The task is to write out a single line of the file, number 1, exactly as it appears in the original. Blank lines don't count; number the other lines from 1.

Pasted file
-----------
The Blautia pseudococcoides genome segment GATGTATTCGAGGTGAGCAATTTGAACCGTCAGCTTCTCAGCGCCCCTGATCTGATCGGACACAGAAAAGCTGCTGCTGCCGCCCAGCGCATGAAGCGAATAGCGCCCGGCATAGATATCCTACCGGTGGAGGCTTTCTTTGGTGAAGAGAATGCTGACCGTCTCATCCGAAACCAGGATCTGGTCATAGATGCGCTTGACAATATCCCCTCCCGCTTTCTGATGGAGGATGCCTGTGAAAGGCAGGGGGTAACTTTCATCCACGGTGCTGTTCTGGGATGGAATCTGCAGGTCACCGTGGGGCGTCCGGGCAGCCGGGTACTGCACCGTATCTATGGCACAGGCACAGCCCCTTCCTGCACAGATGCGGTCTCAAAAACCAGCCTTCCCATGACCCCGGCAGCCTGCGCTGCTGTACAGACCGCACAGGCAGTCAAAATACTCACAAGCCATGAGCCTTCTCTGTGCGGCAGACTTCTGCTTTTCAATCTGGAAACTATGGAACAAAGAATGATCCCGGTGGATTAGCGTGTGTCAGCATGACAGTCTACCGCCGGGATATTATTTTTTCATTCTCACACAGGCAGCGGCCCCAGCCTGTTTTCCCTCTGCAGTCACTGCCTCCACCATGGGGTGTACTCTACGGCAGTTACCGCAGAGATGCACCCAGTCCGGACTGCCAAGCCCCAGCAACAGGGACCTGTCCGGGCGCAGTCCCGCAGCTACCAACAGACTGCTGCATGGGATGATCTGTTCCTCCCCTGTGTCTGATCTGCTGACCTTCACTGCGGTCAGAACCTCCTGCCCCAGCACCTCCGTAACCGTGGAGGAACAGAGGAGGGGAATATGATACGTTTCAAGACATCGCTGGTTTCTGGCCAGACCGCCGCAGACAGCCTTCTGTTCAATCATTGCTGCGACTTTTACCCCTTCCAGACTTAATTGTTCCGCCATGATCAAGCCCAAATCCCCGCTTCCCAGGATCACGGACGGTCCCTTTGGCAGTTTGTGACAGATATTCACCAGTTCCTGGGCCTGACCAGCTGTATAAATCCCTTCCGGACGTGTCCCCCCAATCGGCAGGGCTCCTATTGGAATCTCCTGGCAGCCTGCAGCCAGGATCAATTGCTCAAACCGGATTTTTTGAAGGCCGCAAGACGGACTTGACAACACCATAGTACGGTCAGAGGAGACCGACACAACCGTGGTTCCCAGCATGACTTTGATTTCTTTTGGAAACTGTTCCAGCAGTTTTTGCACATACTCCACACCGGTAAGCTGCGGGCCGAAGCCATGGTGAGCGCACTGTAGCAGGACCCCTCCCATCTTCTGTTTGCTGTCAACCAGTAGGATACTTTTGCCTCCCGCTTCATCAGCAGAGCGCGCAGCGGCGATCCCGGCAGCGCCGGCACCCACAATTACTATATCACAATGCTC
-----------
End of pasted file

The Blautia pseudococcoides genome segment GATGTATTCGAGGTGAGCAATTTGAACCGTCAGCTTCTCAGCGCCCCTGATCTGATCGGACACAGAAAAGCTGCTGCTGCCGCCCAGCGCATGAAGCGAATAGCGCCCGGCATAGATATCCTACCGGTGGAGGCTTTCTTTGGTGAAGAGAATGCTGACCGTCTCATCCGAAACCAGGATCTGGTCATAGATGCGCTTGACAATATCCCCTCCCGCTTTCTGATGGAGGATGCCTGTGAAAGGCAGGGGGTAACTTTCATCCACGGTGCTGTTCTGGGATGGAATCTGCAGGTCACCGTGGGGCGTCCGGGCAGCCGGGTACTGCACCGTATCTATGGCACAGGCACAGCCCCTTCCTGCACAGATGCGGTCTCAAAAACCAGCCTTCCCATGACCCCGGCAGCCTGCGCTGCTGTACAGACCGCACAGGCAGTCAAAATACTCACAAGCCATGAGCCTTCTCTGTGCGGCAGACTTCTGCTTTTCAATCTGGAAACTATGGAACAAAGAATGATCCCGGTGGATTAGCGTGTGTCAGCATGACAGTCTACCGCCGGGATATTATTTTTTCATTCTCACACAGGCAGCGGCCCCAGCCTGTTTTCCCTCTGCAGTCACTGCCTCCACCATGGGGTGTACTCTACGGCAGTTACCGCAGAGATGCACCCAGTCCGGACTGCCAAGCCCCAGCAACAGGGACCTGTCCGGGCGCAGTCCCGCAGCTACCAACAGACTGCTGCATGGGATGATCTGTTCCTCCCCTGTGTCTGATCTGCTGACCTTCACTGCGGTCAGAACCTCCTGCCCCAGCACCTCCGTAACCGTGGAGGAACAGAGGAGGGGAATATGATACGTTTCAAGACATCGCTGGTTTCTGGCCAGACCGCCGCAGACAGCCTTCTGTTCAATCATTGCTGCGACTTTTACCCCTTCCAGACTTAATTGTTCCGCCATGATCAAGCCCAAATCCCCGCTTCCCAGGATCACGGACGGTCCCTTTGGCAGTTTGTGACAGATATTCACCAGTTCCTGGGCCTGACCAGCTGTATAAATCCCTTCCGGACGTGTCCCCCCAATCGGCAGGGCTCCTATTGGAATCTCCTGGCAGCCTGCAGCCAGGATCAATTGCTCAAACCGGATTTTTTGAAGGCCGCAAGACGGACTTGACAACACCATAGTACGGTCAGAGGAGACCGACACAACCGTGGTTCCCAGCATGACTTTGATTTCTTTTGGAAACTGTTCCAGCAGTTTTTGCACATACTCCACACCGGTAAGCTGCGGGCCGAAGCCATGGTGAGCGCACTGTAGCAGGACCCCTCCCATCTTCTGTTTGCTGTCAACCAGTAGGATACTTTTGCCTCCCGCTTCATCAGCAGAGCGCGCAGCGGCGATCCCGGCAGCGCCGGCACCCACAATTACTATATCACAATGCTC